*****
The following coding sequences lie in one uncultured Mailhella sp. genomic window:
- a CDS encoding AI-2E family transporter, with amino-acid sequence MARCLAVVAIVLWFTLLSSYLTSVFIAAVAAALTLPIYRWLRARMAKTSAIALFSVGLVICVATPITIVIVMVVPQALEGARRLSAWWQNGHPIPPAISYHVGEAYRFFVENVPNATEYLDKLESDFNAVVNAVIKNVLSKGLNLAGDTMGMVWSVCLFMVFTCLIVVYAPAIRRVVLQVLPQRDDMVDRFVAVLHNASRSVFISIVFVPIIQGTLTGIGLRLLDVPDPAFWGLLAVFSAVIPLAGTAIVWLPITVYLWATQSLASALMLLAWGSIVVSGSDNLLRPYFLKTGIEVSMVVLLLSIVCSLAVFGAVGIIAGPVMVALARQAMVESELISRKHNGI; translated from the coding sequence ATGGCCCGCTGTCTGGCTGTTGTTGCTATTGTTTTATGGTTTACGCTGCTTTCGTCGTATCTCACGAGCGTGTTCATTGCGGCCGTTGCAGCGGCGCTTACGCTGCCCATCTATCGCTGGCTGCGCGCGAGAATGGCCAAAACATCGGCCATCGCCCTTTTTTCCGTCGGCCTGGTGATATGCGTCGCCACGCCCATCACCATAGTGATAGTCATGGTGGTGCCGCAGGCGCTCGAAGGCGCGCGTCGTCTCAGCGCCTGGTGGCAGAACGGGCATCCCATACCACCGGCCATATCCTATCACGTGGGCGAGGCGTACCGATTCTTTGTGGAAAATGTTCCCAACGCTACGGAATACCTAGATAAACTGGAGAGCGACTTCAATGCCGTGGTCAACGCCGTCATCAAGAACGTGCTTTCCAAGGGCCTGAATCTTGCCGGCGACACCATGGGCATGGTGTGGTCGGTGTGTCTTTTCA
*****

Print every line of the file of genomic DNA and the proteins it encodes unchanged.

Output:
The following coding sequences lie in one uncultured Mailhella sp. genomic window:
- a CDS encoding AI-2E family transporter, with amino-acid sequence MARCLAVVAIVLWFTLLSSYLTSVFIAAVAAALTLPIYRWLRARMAKTSAIALFSVGLVICVATPITIVIVMVVPQALEGARRLSAWWQNGHPIPPAISYHVGEAYRFFVENVPNATEYLDKLESDFNAVVNAVIKNVLSKGLNLAGDTMGMVWSVCLFMVFTCLIVVYAPAIRRVVLQVLPQRDDMVDRFVAVLHNASRSVFISIVFVPIIQGTLTGIGLRLLDVPDPAFWGLLAVFSAVIPLAGTAIVWLPITVYLWATQSLASALMLLAWGSIVVSGSDNLLRPYFLKTGIEVSMVVLLLSIVCSLAVFGAVGIIAGPVMVALARQAMVESELISRKHNGI; translated from the coding sequence ATGGCCCGCTGTCTGGCTGTTGTTGCTATTGTTTTATGGTTTACGCTGCTTTCGTCGTATCTCACGAGCGTGTTCATTGCGGCCGTTGCAGCGGCGCTTACGCTGCCCATCTATCGCTGGCTGCGCGCGAGAATGGCCAAAACATCGGCCATCGCCCTTTTTTCCGTCGGCCTGGTGATATGCGTCGCCACGCCCATCACCATAGTGATAGTCATGGTGGTGCCGCAGGCGCTCGAAGGCGCGCGTCGTCTCAGCGCCTGGTGGCAGAACGGGCATCCCATACCACCGGCCATATCCTATCACGTGGGCGAGGCGTACCGATTCTTTGTGGAAAATGTTCCCAACGCTACGGAATACCTAGATAAACTGGAGAGCGACTTCAATGCCGTGGTCAACGCCGTCATCAAGAACGTGCTTTCCAAGGGCCTGAATCTTGCCGGCGACACCATGGGCATGGTGTGGTCGGTGTGTCTTTTCA